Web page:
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Vatican prelate says individual bishops have final say on Communion

As some American bishops discuss the possibility of denying Communion to Catholic politicians such as President Joe Biden for supporting abortion-rights policies, a senior Vatican prelate said decisions about administering the sacrament rest solely on the bishop giving the Eucharist.

Sainthood cause opened for Filipino priest killed by Islamists in 2000

Fr. Rhoel Gallardo (1965-2000). / Courtesy of the Claretian Missionaries.

Rome Newsroom, May 7, 2021 / 09:00 am (CNA).

The sainthood cause opened this week of Fr. Rhoel Gallardo, who died on May 3, 2000, after being held for 43 days by Islamists.

The Claretian missionary was killed at the age of 34, just six years after his ordination as a priest and 11 years after making his first profession as a religious.

On March 20, 2000, Gallardo was kidnapped, together with a school administrator, five teachers, and 22 students from the Claret School of Tumahubong, a village located on the island province of Basilan, in the Philippines.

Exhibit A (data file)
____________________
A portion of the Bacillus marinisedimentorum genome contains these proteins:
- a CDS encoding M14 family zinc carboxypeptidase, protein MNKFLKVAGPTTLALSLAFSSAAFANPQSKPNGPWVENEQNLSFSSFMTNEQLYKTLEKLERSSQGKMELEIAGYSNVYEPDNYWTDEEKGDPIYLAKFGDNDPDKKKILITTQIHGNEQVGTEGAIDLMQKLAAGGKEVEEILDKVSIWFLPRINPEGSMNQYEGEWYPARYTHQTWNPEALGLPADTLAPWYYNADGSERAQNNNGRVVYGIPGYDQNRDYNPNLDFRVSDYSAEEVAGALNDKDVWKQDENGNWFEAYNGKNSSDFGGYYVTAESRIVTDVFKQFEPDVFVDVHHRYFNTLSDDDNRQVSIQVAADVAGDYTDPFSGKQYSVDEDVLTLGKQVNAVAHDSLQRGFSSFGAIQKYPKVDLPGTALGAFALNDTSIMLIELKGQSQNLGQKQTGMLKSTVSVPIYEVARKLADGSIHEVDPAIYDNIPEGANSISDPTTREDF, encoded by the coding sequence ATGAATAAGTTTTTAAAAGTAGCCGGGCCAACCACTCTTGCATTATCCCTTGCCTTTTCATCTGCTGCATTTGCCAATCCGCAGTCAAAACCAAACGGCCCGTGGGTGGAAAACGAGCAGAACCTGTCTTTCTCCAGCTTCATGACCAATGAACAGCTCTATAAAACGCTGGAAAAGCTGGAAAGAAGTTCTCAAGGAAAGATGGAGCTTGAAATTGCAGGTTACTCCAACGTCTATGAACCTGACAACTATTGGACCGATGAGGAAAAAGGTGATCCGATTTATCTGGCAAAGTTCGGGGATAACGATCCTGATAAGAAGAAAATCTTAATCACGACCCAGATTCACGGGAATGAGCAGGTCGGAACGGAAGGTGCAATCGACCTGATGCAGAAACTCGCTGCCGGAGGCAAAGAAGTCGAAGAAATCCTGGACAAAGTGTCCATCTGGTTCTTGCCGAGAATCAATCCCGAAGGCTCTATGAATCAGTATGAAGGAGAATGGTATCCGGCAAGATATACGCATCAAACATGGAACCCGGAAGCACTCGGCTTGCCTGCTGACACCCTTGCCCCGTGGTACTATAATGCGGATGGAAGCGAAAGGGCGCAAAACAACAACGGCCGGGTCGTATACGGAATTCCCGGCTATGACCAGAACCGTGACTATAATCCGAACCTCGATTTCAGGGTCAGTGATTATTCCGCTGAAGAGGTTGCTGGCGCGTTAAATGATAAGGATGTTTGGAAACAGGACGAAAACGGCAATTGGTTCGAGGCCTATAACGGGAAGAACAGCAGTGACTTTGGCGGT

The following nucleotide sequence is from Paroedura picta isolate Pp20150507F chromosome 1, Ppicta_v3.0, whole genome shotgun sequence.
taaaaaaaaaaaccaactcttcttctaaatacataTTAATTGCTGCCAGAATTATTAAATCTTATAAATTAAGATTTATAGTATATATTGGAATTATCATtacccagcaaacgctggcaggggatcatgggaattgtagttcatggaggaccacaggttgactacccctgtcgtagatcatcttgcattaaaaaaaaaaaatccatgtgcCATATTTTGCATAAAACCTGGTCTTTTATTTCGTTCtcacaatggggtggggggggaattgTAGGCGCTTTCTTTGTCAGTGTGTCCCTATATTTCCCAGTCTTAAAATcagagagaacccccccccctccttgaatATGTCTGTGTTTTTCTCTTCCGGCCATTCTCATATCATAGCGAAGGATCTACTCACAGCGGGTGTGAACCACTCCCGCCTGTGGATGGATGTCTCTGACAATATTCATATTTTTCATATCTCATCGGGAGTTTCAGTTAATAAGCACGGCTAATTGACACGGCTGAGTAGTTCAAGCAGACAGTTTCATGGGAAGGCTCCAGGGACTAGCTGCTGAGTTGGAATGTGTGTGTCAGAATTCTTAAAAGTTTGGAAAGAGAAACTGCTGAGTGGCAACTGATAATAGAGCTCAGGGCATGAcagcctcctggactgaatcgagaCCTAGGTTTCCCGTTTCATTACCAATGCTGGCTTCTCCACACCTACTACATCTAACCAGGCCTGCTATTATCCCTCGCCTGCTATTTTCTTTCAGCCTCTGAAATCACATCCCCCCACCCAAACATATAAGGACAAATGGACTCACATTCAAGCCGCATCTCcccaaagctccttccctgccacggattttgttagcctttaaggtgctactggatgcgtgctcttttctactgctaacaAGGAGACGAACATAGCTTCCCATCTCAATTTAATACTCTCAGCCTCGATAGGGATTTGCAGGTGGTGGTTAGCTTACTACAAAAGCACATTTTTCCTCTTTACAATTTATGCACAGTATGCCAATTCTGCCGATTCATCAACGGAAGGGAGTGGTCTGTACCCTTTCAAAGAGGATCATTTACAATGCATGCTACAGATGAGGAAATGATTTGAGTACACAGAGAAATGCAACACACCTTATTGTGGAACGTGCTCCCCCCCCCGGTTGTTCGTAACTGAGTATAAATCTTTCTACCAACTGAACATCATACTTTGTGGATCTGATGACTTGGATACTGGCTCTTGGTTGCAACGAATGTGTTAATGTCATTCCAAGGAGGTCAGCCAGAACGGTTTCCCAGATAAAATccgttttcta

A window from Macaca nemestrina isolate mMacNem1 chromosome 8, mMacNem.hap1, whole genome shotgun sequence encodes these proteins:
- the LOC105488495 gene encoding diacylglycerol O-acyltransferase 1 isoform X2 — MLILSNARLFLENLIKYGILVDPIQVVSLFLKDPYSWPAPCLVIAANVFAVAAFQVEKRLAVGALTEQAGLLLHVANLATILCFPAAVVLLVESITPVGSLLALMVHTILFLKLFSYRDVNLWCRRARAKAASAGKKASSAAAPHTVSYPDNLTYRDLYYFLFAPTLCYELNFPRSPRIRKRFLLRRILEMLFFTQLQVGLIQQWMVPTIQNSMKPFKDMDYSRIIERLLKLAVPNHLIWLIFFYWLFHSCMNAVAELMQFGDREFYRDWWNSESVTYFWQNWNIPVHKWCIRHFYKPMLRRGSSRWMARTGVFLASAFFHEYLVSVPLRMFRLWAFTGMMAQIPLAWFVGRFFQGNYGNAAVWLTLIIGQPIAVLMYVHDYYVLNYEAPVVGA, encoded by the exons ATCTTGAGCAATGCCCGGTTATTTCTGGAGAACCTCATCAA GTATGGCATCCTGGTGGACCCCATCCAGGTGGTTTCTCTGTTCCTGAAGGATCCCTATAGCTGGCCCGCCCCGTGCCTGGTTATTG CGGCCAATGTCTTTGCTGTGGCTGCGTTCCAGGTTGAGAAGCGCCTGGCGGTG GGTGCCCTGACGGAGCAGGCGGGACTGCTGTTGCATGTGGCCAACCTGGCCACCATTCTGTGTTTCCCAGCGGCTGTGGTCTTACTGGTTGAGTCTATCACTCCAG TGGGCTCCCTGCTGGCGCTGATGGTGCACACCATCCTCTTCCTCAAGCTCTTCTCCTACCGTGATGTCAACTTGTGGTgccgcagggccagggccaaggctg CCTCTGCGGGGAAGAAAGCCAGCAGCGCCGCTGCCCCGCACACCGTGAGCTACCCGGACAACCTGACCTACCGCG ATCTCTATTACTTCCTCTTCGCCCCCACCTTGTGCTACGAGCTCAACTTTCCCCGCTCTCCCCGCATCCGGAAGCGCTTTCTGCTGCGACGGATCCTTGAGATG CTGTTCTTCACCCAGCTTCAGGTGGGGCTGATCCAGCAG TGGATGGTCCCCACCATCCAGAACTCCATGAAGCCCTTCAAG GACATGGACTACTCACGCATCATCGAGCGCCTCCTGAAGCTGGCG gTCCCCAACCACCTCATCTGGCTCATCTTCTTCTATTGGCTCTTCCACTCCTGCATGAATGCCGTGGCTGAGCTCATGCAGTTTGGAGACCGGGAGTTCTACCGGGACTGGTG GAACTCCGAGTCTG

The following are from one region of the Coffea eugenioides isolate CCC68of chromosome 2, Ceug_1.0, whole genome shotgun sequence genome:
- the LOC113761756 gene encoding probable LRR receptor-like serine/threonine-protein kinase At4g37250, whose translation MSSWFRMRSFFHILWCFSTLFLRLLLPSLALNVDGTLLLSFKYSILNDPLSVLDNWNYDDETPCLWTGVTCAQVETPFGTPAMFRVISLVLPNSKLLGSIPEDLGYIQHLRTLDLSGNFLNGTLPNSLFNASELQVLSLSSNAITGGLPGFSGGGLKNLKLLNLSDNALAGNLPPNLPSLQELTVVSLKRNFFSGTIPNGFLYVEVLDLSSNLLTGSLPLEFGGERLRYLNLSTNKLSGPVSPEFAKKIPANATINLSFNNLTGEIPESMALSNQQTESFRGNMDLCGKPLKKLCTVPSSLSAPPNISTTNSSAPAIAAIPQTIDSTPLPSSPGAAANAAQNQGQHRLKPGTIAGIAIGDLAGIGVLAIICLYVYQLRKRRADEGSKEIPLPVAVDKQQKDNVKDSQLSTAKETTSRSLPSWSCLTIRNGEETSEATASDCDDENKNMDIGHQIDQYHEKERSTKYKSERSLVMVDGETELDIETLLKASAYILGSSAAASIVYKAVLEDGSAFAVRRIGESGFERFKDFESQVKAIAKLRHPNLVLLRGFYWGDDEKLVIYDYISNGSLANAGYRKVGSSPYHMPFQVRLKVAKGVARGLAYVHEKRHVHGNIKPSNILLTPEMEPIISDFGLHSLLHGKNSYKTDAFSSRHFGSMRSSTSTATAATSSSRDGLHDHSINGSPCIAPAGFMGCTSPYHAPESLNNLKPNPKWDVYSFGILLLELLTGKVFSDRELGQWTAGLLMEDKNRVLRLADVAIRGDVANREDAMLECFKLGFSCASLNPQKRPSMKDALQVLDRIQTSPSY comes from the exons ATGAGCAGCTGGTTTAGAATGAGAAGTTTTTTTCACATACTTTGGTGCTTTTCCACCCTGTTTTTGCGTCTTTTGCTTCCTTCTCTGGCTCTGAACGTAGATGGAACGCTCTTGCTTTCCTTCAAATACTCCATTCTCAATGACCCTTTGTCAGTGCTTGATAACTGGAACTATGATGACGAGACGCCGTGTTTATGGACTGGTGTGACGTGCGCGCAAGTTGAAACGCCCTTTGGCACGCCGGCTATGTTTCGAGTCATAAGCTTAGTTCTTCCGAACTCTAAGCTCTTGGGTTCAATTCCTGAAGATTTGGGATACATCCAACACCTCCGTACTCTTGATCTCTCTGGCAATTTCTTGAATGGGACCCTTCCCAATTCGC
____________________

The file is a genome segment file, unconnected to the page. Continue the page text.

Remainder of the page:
The majority of the population in Basilan is Muslim; the next largest religious group is Catholic. Gallardo, who was the school’s principal, and the teachers and students, were taken captive by the Islamic separatist group Abu Sayyaf, the East Asia branch of the Islamic State.

Gallardo died when he was shot in the head, shoulder, and back at close range, after repeatedly refusing to renounce his Catholic faith. Three teachers and five children also died when they were caught in a gunfight between the terrorists and the military.

When Gallardo’s body was recovered, it was discovered that the nails on his index fingers and toes had been pulled off before he was shot. There were also other signs of torture.

The Territorial Prelature of Isabela, led by Bishop Leo Dalmao, officially opened Gallardo’s cause for beatification on May 3, 2021, the 21st anniversary of his death.

The ceremony took place at St. Vincent Ferrer’s Church in Tumahubong, the town where Gallardo had volunteered to serve the year before his murder.

According to Claretian Fr. Angel Calvo, quoted in Asia News, “Fr. Gallardo was the first priest kidnapped in Basilan to be killed. Other priests and nuns had been seized, even beaten, but in the end everyone was freed.”